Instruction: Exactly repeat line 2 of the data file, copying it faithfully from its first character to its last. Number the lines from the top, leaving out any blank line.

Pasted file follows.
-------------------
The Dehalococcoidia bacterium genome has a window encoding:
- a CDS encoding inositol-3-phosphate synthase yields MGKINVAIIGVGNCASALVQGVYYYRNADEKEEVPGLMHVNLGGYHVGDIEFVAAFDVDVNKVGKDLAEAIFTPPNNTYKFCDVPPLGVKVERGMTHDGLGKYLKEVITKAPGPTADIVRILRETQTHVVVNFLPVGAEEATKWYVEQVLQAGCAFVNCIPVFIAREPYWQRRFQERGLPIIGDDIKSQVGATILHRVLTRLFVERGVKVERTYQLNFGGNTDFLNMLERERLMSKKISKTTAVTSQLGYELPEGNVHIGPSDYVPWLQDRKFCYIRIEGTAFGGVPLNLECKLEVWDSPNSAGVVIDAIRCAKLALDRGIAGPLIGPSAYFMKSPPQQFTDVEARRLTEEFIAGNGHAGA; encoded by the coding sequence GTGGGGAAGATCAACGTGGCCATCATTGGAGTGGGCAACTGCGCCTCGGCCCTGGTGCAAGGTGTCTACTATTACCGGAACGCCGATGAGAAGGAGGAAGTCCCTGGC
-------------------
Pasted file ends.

- a CDS encoding inositol-3-phosphate synthase yields MGKINVAIIGVGNCASALVQGVYYYRNADEKEEVPGLMHVNLGGYHVGDIEFVAAFDVDVNKVGKDLAEAIFTPPNNTYKFCDVPPLGVKVERGMTHDGLGKYLKEVITKAPGPTADIVRILRETQTHVVVNFLPVGAEEATKWYVEQVLQAGCAFVNCIPVFIAREPYWQRRFQERGLPIIGDDIKSQVGATILHRVLTRLFVERGVKVERTYQLNFGGNTDFLNMLERERLMSKKISKTTAVTSQLGYELPEGNVHIGPSDYVPWLQDRKFCYIRIEGTAFGGVPLNLECKLEVWDSPNSAGVVIDAIRCAKLALDRGIAGPLIGPSAYFMKSPPQQFTDVEARRLTEEFIAGNGHAGA; encoded by the coding sequence GTGGGGAAGATCAACGTGGCCATCATTGGAGTGGGCAACTGCGCCTCGGCCCTGGTGCAAGGTGTCTACTATTACCGGAACGCCGATGAGAAGGAGGAAGTCCCTGGC